Hello Valerio. You recently delivered a talk entitled: “Practical guide to the evaluation of an ICO” during one of the meetups. Could you tell us more about yourself?
I’m a registered financial adviser and I have a passion for the world of finance. I like technology but I’m also a sportsman (martial arts, running, mountain biking and skiing). I graduated in law and economics, both at LUISS (Libera Università Internazionale degli Studi Sociali “Guido Carli” in Rome).
I’ve been passionate about cryptocurrencies (especially Bitcoin) for a year now and I started studying it to try to understand how this phantom Bitcoin worked and what was behind it. And I discovered, by studying so much, that Bitcoin is the internet of decentralised digital value that allows you to transfer what you want to whoever you want, when you want and without asking anyone’s permission.
This Bitcoin is a much bigger revolution than it may seem, because it manages to achieve consensus in an asynchronous network. Given my interest in the world of finance, I thought about if there could be a way to make money. One calculation is what the cryptocurrencies are worth, and one calculation is the price they could have based on the market. So what I did is analyse the parameters through which people decide to invest in an ICO (Initial Coin Offering). Notwithstanding that for me the ICOs are a legitimate means of crowdfunding at the abstract level, in the sense that it allows you to raise capital to develop an idea regardless of whether the idea is good or not.
I went to study the characteristics that an average person assesses when they decide to invest in an ICO, having very limited skills, meanwhile evaluating the idea behind the project, the development team working on the project (who they are, their academic and professional curricula), the type of project partnership, what kind of letters of understanding the clients have signed (including non-binding) for the project, what competitors there are. There are many levels of scam, from the straightforward “take the money and run” to those which are a bit more “veiled”. It’s necessary then to study the token metric or the token parameters, for example the maximum capital collected, the minimum capital that must be collected to start the project, which part of the capital raised must be invested in what (marketing, legal costs, the team’s prerogative). Another element of evaluation is analysing the roadmap (from what exists, if they have a working prototype).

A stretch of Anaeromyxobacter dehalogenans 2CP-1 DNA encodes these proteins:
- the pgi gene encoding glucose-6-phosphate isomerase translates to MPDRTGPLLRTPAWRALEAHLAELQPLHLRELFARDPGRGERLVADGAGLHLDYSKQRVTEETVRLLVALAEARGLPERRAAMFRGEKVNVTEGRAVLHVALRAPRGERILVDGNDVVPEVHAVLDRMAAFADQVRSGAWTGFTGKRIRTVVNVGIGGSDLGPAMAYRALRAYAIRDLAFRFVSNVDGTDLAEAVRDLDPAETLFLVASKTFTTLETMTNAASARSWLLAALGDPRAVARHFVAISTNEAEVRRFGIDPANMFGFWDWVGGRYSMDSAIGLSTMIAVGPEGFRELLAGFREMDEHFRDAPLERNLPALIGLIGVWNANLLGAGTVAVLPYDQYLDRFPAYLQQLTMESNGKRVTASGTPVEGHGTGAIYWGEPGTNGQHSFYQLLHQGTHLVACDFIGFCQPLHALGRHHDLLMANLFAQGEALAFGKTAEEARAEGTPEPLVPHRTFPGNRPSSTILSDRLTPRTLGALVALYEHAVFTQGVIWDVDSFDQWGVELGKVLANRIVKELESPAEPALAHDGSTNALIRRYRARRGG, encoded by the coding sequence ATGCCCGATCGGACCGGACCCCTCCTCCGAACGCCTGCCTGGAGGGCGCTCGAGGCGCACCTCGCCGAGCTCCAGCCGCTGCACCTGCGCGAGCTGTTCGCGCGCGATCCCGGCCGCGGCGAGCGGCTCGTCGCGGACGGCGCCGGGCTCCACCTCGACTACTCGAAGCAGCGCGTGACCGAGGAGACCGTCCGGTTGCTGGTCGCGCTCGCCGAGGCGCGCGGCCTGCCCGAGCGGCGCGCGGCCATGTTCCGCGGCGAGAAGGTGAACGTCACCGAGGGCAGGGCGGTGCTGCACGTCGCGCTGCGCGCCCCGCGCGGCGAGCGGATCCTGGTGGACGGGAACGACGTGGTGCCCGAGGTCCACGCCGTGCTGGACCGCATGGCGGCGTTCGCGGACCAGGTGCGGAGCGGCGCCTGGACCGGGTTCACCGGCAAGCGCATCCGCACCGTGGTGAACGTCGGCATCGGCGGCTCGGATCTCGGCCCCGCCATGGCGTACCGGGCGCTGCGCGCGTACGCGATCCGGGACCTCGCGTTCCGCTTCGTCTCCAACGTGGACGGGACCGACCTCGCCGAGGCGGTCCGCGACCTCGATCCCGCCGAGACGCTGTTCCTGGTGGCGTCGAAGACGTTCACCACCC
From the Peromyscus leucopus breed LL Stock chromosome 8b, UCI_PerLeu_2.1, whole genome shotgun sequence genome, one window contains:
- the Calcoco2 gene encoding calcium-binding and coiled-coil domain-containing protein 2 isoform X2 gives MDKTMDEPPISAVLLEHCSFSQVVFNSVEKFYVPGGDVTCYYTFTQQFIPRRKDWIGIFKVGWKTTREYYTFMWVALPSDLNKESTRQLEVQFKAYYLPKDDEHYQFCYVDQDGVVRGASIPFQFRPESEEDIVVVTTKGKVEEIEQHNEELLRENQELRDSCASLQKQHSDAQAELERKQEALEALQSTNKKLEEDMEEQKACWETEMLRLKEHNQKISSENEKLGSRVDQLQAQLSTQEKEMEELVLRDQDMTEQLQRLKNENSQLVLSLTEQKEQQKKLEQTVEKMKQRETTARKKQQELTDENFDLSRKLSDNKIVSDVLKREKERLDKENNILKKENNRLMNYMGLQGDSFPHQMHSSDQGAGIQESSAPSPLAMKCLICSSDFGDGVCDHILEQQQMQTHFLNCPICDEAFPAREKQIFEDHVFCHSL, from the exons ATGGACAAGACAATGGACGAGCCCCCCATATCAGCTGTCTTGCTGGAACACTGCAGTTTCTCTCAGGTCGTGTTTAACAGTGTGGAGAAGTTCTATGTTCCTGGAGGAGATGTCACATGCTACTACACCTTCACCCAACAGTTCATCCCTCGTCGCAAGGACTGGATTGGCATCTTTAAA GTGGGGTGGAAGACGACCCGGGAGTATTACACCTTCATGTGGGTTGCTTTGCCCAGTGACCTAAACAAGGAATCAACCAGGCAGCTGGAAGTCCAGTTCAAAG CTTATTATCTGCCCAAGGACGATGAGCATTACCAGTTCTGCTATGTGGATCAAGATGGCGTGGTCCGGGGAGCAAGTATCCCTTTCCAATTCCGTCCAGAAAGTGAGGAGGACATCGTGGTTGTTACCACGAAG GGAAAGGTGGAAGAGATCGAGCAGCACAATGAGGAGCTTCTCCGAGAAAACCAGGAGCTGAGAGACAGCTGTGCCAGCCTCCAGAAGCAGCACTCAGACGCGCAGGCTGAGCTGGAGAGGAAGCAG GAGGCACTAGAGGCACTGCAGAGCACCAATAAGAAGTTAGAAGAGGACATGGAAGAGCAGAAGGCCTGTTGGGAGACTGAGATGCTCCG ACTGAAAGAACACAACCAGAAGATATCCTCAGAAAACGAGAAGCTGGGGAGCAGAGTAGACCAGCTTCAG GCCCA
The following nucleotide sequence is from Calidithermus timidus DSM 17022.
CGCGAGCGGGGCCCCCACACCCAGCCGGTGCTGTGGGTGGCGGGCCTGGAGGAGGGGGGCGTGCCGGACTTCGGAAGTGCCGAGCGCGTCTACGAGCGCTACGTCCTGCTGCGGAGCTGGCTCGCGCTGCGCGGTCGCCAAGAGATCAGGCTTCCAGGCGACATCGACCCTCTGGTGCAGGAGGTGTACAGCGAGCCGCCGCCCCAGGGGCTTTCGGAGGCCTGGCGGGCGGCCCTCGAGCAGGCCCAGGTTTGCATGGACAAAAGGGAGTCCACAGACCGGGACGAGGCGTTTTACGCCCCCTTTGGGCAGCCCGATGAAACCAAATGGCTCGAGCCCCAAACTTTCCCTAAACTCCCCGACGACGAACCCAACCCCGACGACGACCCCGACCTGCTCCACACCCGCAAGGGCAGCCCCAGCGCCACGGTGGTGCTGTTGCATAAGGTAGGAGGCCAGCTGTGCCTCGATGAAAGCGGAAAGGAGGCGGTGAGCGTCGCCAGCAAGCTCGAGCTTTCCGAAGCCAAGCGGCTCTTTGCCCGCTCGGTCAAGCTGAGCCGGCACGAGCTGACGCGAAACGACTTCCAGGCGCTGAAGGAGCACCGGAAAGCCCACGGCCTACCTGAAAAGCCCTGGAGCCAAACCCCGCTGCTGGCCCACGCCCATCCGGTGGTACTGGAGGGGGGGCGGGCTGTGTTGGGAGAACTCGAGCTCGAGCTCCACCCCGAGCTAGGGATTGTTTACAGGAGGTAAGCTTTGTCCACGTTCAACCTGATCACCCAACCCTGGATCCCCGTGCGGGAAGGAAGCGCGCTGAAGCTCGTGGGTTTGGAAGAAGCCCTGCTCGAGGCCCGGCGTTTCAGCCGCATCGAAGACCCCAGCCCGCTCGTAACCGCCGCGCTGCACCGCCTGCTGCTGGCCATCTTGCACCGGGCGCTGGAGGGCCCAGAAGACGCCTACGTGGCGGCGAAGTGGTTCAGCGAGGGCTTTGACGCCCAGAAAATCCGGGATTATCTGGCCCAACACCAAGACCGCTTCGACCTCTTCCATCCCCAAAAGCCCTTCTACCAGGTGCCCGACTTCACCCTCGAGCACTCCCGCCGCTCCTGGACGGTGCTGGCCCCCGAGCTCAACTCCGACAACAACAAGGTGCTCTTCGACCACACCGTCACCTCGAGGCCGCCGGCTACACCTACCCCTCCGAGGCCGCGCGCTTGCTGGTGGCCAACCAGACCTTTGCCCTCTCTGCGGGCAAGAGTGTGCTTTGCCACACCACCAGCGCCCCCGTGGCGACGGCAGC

On a personal level, I’m passionate about Bitcoin and, while I thought before that Blockchain was the future, now I think that Blockchain on its own doesn’t work but that it needs an economic incentive.
Let’s focus on your talk: is it a topic that you felt like explaining to those entering the world of cryptocurrency? Or did the community members ask you to talk about it?
Half and half. This was the kind of talk that best matched my skills; not being a pure computer scientist I would have risked going off topic if I made too technical an intervention. Instead, I was able to integrate my financial skills on some parameters to be evaluated, in order to decide whether to invest or not.
What I’m providing is not financial advice but common sense rules to be applied when assessing investment in ICO. At a time when traditional finance, including Goldman Sachs, Nyse, Mitsubishi Bank, IBM and Nasdaq, is deciding to enter this world because of what it earns as a percentage of the volumes, in my modest opinion we’ll have a speculative bubble within a couple of years, but perhaps even sooner given the speed of the market. The farsighted will be able to make a decent profit, but many are going to come out very badly.
One last question: any tip for those who want to follow your career in the financial sector and in the cryptocurrency world?
Being a financial consultant is quite commercial: you must certainly have financial skills, but you have to deal with customers and so there is communication, a lot of negotiation, sales. I saw the world of cryptocurrencies as a crazy opportunity, first because it’s difficult to slow down or stop Bitcoin and then because in Italy there are only a few of us who understand how it works and this helps to make a name in the industry. If you’re smart, you like technology and you know how to study, you can make a quick jump.
First you have to understand, then you have to choose whether or not to believe it. It’s a dangerous, extremely volatile sector and making a career out of it can be a gamble. I’m convinced that this environment goes in cycles and the next cycle, in my opinion, will be a big speculative bubble. I threw myself into it.
To give one piece of advice, I see it as risky because if you have the right profile and you’re smart, with the right contacts, within a few years you can change your life. Many people have done it, some by luck, some through knowledge. It also depends on how much you study: to train for a career you have to study a lot. So the advice I want to give is to try: it’s a great opportunity in the short term, but you’ll have to make it happen within the next two years, the time of the speculative bubble.